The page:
Clearpath Robotics' CEO shares the benefits of placing autonomous cars on factory floors.
Self-driving vehicles that can seamlessly shuttle people around cities are years away—perhaps even decades, depending on who is providing the forecast. But the founders of Clearpath Robotics aren’t worried. They already have fleets of self-driving vehicles operating on roads with traffic, intersections, and pedestrians.
But instead of shuttling people through city streets, the startup’s self-driving vehicles navigate goods through the miles of roads inside massive industrial factories, including at Caterpillar cat and GE ge .
“Unlike city streets, a factory floor is a controlled environment, which makes it an ideal place to introduce self-driving vehicles at scale,” said Clearpath CEO and co-founder Matt Rendall. “Companies like Google, Tesla, and Uber are still testing, whereas our self-driving vehicles are commercially available today.”
And it’s catching the attention of investors and industrial companies.
Clearpath Robotics, a Canadian startup, announced Wednesday it has raised $30 million in a funding round led by iNovia Capital, with participation from Caterpillar Ventures, GE Ventures, Eclipse Ventures, RRE Ventures, and Silicon Valley Bank. The funding will be used to grow the company’s industrial division, OTTO Motors—not to be mistaken with the startup, Otto, which was acquired by Uber in August.
The funds will be used to expand the company, namely hiring people in marketing, sales, and manufacturing. The company employs more than 155 people and could reach about 250 a year from now.
Clearpath Robotics spun out of the University of Waterloo in Ontario, Canada in 2008. In its early days, Clearpath was focused on developing autonomous vehicles, but the industry didn’t yet exist, Rendall told Fortune. “We felt it was going to [be] big, but we were a little bit ahead of our time.”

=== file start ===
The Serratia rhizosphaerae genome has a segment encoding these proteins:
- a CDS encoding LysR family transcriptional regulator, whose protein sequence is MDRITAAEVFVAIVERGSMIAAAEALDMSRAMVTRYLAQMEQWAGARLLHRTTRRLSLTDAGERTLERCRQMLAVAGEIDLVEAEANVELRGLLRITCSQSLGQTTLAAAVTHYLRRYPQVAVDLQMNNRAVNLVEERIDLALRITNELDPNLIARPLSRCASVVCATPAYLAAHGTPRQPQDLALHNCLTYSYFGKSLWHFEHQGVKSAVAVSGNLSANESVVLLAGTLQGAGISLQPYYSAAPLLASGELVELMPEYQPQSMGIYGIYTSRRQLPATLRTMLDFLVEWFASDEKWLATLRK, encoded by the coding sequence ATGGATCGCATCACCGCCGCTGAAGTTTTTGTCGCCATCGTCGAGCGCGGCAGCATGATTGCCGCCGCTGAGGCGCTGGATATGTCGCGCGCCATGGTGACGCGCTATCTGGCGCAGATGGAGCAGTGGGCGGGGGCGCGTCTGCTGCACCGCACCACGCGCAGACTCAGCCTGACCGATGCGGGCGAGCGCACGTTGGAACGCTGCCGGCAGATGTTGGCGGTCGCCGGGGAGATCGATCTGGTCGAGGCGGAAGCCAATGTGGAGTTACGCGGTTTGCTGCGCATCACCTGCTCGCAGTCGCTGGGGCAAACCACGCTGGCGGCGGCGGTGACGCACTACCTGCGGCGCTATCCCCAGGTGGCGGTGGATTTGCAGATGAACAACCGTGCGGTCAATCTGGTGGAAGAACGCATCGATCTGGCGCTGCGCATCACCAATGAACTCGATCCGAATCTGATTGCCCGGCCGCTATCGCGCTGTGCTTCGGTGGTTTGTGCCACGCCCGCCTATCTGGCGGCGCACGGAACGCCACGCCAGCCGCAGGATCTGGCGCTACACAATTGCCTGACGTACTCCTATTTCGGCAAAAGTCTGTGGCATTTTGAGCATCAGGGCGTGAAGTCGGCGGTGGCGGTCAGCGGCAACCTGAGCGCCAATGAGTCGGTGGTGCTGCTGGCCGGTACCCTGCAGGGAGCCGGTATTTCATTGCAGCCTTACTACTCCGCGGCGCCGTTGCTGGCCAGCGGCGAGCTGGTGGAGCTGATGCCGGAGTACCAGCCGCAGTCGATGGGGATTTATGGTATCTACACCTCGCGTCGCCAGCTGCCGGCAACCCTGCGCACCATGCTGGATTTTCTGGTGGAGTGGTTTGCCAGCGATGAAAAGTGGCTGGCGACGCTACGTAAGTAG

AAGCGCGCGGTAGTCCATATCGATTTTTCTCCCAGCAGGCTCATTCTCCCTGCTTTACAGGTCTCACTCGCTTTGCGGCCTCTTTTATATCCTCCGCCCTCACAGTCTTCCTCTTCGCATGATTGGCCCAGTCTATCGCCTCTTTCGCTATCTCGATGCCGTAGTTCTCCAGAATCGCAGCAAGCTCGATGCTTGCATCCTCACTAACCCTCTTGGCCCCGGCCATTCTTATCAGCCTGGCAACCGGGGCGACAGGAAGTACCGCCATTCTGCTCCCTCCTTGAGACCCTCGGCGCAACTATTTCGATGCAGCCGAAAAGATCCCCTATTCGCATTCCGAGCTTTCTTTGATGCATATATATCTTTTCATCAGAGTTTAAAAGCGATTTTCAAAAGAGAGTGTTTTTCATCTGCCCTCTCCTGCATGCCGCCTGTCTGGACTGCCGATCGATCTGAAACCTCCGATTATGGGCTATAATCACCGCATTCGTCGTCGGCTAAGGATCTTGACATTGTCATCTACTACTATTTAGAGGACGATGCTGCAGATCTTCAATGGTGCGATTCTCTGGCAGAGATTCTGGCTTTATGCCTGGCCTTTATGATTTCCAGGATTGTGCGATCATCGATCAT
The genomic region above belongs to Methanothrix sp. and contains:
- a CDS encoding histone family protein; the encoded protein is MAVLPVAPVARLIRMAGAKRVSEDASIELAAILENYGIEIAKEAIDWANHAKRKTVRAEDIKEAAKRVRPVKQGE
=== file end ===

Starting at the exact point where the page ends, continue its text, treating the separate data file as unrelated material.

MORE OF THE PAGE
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Clearpath’s founders participated in a U.S. Department of Defense-funded robotics competition to design a robot that could detect and remove land mines. After receiving a $300,000 angel investment, the company pivoted to research and development—working with labs at major companies, academic institutes, and government agencies such as the Department of Defense and NASA.
But Amazon’s 2012 acquisition of Kiva Systems—a company that made automated storage and retrieval systems—opened up a new opportunity for Clearpath. Kiva Systems had dominated the manufacturing and logistics world providing automated systems for large retailers like Staples. After the acquisition, Amazon didn’t renew contracts with retailers, and instead incorporated the systems into its own fulfillment centers.
Nobody came to backfill the hole that Amazon created when it bought Kiva Systems, Rendall said. Clearpath saw an uptick in demand on the research and development side for advanced materials’ handling capabilities, mobile robots, and other unmanned vehicles.
The company shifted its focus, and in 2015, raised $11.2 million in a Series A round. It launched an industrial division called OTTO Motors to develop self-driving vehicles to automate the movement of inventory in factories.
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“If you focus on indoor industrial self-driving vehicles versus outdoor consumer self-driving vehicles, it’s a path where we have much greater control of our own destiny,” Rendall said. “You’re not holding your breath waiting for the regulatory and insurance questions to be answered, plus all of the testing and safety and the amount of capital required.”
Caterpillar and GE are already customers of OTTO Motors. John Deere has deployed OTTO’s material handling equipment in its facilities. In all, OTTO Motors is working with about a dozen large logistics and manufacturing companies.